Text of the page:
On Being White And Raising A Son

As a mother of a white child, I don’t worry that my son will be killed by a cop after a traffic violation; I do worry that he might want to be that cop someday.

I am the mother of a son. These days, with angry white men bearing guns, with unarmed black boys and men being killed by police and other citizens, I am thinking a lot about what that means. I am thinking of Trayvon Martin and Freddie Gray. I am thinking of Michael Brown and Tamir Rice.

I just finished teaching Claudia Rankine’s marvelous book Citizen, which is, among other things, a wake-up call to the citizens of America. Her book explores the complexities of racism and violence perpetrated against black bodies, not just in explosive or explicit sorts of ways, but also the daily smaller micro-aggressions that add up to something big. Exchanges at cafes, in cars, on public transportation. Moments that should be innocuous instances of daily life but instead become charged with racially-coded meaning.

One of the most striking features of the book, Rankine’s use of the second person “you” implicates the reader, regardless of race and gender.  It is, as she says in an interview, both accusative and intimate. I know, as a white woman, I do not read the same version of Citizen as my students of color. Still, it forces the issue.

I worry all the time.

I am thinking of what it means to be a white woman, a professor at a major university, the mother of two children, one of them a son who will grow up to be a man. The privilege and burden of this. How to raise a boy in a culture of toxic, straight, white masculinity—this cartoon-character world of stereotyped white heroes and black villains.

At 4, my child is just now observing the differences between bodies, just beginning to navigate the complexities of the social world. One day he comes home and says he “hates” one child, who happens to be black; he also “hates” another child, who happens to be white. I ask him about these moments with attention, my heart racing. These feelings do not seem to have anything to do with the child’s race but with small behaviors on the playground (someone threw sand in his hair, someone didn’t let him go on the swing). I tell him the word “hate” isn’t kind. We don’t talk about “good guys” and “bad guys,” just behaviors. Still, I worry. Where does prejudice begin?

It is not a good time to be raising a boy-child in America. And I think for me, one of the most profound awakenings from Citizen is how we are all shaped and affected, albeit in profoundly different ways, by institutional and structural racism. I cannot understate the significance of those differences. No, as a mother of a white child, I don’t worry that my son will be killed by a cop after a traffic violation; I do worry that he might want to be that cop someday. I worry that he will be afforded opportunities simply because of his race, not his skills, and I also worry that he won’t. I do not want my son to be feared, hated, or shamed because of the color of his skin. I am not naïve enough to believe in “reverse racism,” but prejudice is not color-blind. I have seen both sides firsthand on campus, on social media, in the community.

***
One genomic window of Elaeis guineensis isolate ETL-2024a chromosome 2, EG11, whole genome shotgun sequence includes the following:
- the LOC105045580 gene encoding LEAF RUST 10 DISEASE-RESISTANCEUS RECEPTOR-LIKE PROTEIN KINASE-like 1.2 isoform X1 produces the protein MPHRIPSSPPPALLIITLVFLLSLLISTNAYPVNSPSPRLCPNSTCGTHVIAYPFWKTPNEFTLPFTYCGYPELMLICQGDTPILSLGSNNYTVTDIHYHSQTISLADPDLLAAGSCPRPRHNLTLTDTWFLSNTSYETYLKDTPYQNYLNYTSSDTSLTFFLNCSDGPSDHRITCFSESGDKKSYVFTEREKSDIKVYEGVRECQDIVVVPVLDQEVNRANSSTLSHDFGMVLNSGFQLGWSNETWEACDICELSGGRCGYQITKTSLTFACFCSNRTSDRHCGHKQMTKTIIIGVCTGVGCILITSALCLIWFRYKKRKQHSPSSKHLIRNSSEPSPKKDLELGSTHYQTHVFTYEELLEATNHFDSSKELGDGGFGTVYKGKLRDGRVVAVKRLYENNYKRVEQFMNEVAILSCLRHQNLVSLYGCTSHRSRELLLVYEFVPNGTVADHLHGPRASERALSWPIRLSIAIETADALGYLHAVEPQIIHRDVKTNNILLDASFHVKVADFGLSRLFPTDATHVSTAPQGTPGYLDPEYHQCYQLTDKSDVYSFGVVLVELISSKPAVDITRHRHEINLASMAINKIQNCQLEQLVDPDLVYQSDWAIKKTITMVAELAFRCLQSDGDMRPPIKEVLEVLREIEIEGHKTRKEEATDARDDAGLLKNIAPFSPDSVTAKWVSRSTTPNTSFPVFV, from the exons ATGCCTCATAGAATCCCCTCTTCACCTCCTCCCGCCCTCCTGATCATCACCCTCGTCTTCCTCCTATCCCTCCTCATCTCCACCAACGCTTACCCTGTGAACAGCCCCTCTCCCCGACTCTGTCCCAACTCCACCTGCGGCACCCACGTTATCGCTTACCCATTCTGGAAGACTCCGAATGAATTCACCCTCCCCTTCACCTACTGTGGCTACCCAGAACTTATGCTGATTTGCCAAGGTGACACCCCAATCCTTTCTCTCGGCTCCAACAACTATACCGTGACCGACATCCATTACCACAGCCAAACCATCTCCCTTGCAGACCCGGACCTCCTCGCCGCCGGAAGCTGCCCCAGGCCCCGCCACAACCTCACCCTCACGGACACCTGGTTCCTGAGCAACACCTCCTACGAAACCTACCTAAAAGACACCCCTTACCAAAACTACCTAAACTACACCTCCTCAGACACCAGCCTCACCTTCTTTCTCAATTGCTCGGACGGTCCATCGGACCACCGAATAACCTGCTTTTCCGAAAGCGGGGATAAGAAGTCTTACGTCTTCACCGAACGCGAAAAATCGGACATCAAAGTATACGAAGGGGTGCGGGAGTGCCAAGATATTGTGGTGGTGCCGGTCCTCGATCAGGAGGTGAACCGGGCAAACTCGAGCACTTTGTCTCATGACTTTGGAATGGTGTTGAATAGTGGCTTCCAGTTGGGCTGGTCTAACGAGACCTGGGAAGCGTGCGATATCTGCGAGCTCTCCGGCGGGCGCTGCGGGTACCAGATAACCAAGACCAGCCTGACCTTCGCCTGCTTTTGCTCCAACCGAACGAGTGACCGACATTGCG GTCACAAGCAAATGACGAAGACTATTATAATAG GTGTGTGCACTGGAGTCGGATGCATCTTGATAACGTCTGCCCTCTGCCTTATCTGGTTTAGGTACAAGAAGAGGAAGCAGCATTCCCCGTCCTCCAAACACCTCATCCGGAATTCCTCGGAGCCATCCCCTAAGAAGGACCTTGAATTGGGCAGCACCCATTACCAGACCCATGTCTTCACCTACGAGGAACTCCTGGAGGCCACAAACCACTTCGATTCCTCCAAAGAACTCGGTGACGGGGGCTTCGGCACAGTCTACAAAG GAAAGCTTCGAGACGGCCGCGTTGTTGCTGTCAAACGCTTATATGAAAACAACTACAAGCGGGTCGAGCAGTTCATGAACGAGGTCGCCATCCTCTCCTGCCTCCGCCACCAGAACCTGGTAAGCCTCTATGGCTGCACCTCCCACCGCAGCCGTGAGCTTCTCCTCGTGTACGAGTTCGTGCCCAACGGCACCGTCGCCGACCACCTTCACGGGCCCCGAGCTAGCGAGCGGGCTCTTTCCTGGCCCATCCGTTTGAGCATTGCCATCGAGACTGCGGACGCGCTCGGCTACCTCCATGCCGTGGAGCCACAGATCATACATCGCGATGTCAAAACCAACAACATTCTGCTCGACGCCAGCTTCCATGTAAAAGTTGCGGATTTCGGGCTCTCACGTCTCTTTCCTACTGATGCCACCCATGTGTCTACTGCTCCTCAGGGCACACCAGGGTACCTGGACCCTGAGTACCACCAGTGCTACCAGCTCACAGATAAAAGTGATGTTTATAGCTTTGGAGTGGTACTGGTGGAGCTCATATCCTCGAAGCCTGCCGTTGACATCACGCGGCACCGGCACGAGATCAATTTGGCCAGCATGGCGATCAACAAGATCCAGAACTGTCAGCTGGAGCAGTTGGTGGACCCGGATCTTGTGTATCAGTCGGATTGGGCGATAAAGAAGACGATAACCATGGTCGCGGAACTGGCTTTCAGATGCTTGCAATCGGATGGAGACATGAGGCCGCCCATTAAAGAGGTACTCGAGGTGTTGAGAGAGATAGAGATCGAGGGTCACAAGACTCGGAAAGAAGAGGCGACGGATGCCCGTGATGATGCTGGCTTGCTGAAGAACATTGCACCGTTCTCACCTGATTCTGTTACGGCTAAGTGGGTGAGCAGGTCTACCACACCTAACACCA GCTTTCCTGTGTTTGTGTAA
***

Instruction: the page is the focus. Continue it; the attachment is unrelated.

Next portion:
One small boy is not the same as white patriarchy writ large. But racism begins somewhere, and I don’t want it to be in my home. How do I teach my son to grow up to be a good citizen? To be aware of the power and privilege he holds due to his whiteness, his maleness, even if neither is something he asked for? To be able to critique his social position and use that critique to guide his behavior as he grows?

There is no easy answer. The legacy of racism and what Eula Biss calls the “conundrum of whiteness” cannot be solved in an 800-word essay. But raising these questions is a beginning, and a vital part of what it means for me to be a white feminist mother. For now, I read my children books with diverse characters. They go to school with children from many different ethnic backgrounds, races, religions, family situations. Have friends from different cultures, share in their traditions. We talk about privilege and generosity. We donate to those in need.

I worry. I write. I teach Citizen.

Robin Silbergleid is the author of the newly-released collection of poems The Baby Book (CavanKerry Press), the memoir Texas Girl (Demeter Press 2014), and two chapbooks. She is associate professor of English and director of creative writing at Michigan State University. A previous contributor to Role Reboot on issues of infertility and single parenthood, Robin partners with the national organization The ART of Infertility for advocacy and education. You can find her online at robinsilbergleid.com or on Twitter @rsilbergleid.

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